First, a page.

Case study: Impact of ‘Umoyo’ clinics on HIV+ mothers and their infants

A cluster-randomized control trial in two provinces of Zambia


For HIV-positive mothers, postnatal care visits are critical to avoid transmitting the disease to their babies. These visits increase access to early infant diagnostics, which test infants for HIV, and establish links to care for HIV-positive children. However, in Zambia, data suggests that there is a need to improve the HIV testing rates for HIV-exposed infants from the ages of 6 weeks to 18 months.
Clinics targeted at mothers and their infants have been proposed in various settings as a way to retain HIV-exposed infants in care until they complete the final stage of HIV testing at 18 months, where evidence suggests the risk of transmission to the infant from the mother decreases. One such clinic, called Umoyo, or ‘Clinic of Life’, in the Chinyania language, was established at Mtendere Mission Hospital in Chirundu District, Lusaka Province in 2007, with support from Churches Health Association of Zambia (CHAZ). The clinic now operates in selected facilities in five districts in Zambia. The Zambian Ministry of Health was interested in rigorously evaluating the impact of the Umoyo clinic model on the retention of mothers and infants. A 12-month, cluster-randomized control trial was carried out to determine if facilities with the Umoyo program improved the number of HIV-exposed infants retained in care.


CHAI conducted a two-arm, cluster-randomized trial in Lusaka and eastern provinces of Zambia to assess the change in proportion of HIV-exposed infants retained in care 12 months before and after the Umoyo clinic was launched at 14 intervention sites, compared to the retention in 14 control sites with the standard of care.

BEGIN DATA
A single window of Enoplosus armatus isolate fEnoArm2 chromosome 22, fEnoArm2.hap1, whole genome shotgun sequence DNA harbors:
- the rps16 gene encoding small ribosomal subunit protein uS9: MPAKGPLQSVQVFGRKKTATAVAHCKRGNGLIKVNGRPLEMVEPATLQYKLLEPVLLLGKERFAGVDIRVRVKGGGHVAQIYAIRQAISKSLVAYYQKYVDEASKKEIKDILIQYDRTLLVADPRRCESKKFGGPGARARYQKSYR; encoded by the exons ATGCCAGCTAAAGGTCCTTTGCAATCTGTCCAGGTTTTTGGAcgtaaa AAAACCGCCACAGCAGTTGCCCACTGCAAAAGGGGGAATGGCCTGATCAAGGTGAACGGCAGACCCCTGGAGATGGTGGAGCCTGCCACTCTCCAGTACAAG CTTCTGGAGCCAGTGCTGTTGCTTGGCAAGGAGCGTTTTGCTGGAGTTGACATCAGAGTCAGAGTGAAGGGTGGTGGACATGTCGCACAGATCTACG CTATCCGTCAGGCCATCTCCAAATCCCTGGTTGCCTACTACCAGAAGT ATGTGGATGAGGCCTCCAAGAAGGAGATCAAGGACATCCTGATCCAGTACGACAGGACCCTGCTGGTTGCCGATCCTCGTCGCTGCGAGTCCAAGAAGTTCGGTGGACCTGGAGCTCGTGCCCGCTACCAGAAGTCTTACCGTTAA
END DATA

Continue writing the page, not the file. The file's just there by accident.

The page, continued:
The target populations for the study were infants born to HIV-positive mothers within a four-month period (November 2015 through February 2016 for the pre-implementation period or November 2016 through February 2017 for the post-implementation period). The infants had already had their 6-week early infant diagnostic test as well as their first follow-up visit. Surveys were administered to mothers to determine self-reported social support and stigma.


While the Umoyo program did not improve the proportion of children who were retained in care at 12 months, we did find statistically significant improvements in mother’s reported scores for social support and reductions in health worker stigma over time.


While it was promising to see that social support of such a program may benefit mothers, the results of this cluster randomized control trial indicated that the Umoyo program did not directly affect the retention of HIV-exposed infants in care. As other countries and program may be interested in running similar programs, it is critical to recognize that specific system improvements should be made, including increasing the number of health workers per facility, to more fully impact infant retention in care.
Download now